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Groesbeck, C.J. (1989). C. G. Jung and the Shaman's Vision. J. Anal. Psychol., 34(3):255-275.
(1989). Journal of Analytical Psychology, 34(3):255-275
C. G. Jung and the Shaman's Vision
C. J. Groesbeck, M.D.
The study of Jung's life came to be of great importance because of his contributions to healing disciplines. With the widespread dissemination and popularity of his ideas over the last twenty years, his name and personality have now penetrated not only medicine and psychiatry, but also anthropology, art, sociology, and virtually all the humanities, as well as some of the sciences, such as physics. While it is important to understand the various facets of Jung's personality, it is crucial to recall that he saw himself primarily as a physician and psychiatrist who was involved with the task of healing. In order to do this he realised that not only was it necessary to study psychiatry and psychology beyond the traditional confines of medicine, but also theology, philosophy and art, as well as many other disciplines. Nevertheless, his primary influence relates to his desire to understand the healing process within the psyche, as well as his more expanded concept of individuation, that is, an individual realising the full potentialities of his life given at birth.
In his biography, Memories, Dreams, Reflections, written in his latter years, Jung gives an account, unparalleled in the history of medicine, psychiatry and psychology, of his own self-analysis and inner, self-realisation (JUNG 22).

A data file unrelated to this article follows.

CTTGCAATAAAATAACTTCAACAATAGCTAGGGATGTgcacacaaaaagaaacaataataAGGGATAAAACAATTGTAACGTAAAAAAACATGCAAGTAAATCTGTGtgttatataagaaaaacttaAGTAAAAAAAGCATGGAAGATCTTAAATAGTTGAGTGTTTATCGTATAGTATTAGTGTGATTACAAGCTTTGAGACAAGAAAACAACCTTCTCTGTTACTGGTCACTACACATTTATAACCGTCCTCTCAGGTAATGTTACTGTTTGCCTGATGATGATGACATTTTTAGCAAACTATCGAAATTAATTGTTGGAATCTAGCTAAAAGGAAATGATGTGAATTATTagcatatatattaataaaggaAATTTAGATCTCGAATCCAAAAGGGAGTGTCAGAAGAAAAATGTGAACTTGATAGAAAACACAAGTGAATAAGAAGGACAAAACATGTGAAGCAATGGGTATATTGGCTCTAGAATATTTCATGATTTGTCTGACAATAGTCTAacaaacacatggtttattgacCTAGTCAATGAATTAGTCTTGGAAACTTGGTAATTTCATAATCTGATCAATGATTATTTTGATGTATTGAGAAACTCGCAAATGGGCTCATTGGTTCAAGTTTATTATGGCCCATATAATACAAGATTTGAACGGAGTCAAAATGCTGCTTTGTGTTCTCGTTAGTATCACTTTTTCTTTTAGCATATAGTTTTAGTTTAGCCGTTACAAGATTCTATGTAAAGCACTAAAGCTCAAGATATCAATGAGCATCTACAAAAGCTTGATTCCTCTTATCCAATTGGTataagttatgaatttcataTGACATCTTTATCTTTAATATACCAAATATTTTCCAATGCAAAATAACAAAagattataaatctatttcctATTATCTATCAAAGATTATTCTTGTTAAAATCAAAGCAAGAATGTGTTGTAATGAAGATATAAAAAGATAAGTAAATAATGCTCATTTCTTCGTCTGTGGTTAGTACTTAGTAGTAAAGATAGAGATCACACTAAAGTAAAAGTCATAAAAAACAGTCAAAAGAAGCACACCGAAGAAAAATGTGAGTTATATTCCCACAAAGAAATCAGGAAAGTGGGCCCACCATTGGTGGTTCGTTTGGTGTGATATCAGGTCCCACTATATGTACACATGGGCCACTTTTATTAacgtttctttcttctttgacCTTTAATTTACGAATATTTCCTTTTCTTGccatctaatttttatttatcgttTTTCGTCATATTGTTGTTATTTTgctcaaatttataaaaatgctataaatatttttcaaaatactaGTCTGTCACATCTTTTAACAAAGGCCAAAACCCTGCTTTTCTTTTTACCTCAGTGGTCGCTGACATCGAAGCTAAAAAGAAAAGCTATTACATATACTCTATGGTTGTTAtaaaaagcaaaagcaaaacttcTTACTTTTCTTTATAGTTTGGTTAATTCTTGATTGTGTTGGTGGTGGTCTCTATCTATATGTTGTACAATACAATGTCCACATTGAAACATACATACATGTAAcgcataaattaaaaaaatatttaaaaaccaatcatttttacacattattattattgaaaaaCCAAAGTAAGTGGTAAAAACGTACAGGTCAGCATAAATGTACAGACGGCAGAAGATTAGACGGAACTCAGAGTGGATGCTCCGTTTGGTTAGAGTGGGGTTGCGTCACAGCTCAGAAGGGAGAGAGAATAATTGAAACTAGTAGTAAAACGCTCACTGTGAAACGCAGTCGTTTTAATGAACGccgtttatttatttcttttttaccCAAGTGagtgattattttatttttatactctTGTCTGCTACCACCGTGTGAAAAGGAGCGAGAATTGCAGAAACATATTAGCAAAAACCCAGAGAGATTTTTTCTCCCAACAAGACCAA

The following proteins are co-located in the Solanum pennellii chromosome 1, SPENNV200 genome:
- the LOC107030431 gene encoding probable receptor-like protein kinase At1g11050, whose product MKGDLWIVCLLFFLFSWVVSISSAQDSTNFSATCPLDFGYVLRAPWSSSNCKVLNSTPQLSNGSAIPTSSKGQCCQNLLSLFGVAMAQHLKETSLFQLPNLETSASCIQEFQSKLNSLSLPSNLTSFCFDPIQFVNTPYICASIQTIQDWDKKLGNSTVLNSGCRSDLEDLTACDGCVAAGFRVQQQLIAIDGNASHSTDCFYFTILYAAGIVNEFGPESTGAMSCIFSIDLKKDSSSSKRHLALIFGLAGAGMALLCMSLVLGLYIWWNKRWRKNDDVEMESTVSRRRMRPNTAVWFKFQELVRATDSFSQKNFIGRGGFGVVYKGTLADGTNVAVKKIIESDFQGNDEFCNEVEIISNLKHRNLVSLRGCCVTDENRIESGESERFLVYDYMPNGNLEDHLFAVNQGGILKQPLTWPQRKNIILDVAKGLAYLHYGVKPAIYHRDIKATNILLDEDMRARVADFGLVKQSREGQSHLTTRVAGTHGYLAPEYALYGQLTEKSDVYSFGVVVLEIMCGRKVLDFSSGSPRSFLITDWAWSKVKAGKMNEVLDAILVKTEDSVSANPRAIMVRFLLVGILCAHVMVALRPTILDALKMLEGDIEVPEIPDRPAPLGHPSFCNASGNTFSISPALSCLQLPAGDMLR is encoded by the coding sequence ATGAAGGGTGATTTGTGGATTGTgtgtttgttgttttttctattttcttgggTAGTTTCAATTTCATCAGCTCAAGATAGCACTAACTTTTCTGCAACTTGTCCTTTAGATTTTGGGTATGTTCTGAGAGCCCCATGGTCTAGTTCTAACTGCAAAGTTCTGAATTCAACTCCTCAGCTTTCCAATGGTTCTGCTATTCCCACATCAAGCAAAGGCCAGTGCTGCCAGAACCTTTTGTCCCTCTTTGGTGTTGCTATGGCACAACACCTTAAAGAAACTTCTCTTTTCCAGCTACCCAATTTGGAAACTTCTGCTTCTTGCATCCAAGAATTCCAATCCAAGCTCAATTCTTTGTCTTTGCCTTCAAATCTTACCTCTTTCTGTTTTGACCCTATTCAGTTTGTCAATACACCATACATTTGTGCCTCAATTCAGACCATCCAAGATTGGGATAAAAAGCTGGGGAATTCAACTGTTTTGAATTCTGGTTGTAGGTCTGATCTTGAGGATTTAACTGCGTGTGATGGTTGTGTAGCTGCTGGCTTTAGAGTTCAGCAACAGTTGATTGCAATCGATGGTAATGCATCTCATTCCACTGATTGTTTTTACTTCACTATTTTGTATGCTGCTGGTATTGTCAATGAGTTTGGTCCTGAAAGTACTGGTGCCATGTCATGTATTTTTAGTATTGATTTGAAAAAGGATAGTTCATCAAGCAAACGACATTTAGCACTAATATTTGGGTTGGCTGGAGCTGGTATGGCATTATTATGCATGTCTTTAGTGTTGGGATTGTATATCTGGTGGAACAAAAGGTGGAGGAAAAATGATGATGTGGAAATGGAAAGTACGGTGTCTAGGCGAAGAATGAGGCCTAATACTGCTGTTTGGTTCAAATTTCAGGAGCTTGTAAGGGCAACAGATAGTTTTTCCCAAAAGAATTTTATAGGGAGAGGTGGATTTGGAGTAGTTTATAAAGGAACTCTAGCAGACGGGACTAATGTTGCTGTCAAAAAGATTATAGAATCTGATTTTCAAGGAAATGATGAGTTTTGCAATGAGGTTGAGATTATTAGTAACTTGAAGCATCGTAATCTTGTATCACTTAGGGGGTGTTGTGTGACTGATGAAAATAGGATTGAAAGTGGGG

It is clear from this work as well as from many others, that he saw himself as ‘the patient’, the one upon whom he wanted to experiment in order to understand the vicissitudes of illness and health, and for whom his understanding of the unconscious evolved throughout his life.
My life is a story of the self-realization of the unconscious. Everything in the unconscious seeks outward manifestation, and the personality, too, desires to evolve out of its unconscious conditions and to experience itself as a whole. I cannot employ the language of science to trace this process of growth in myself, for I cannot experience myself as a scientific problem.
What we are to our inward vision, and what man appears to be sub specie aeternitatis, can only be expressed by way of myth. Myth is more individual and expresses life more precisely than does science. Science works with concepts of averages which are far too general to do justice to the subjective variety of an individual life.
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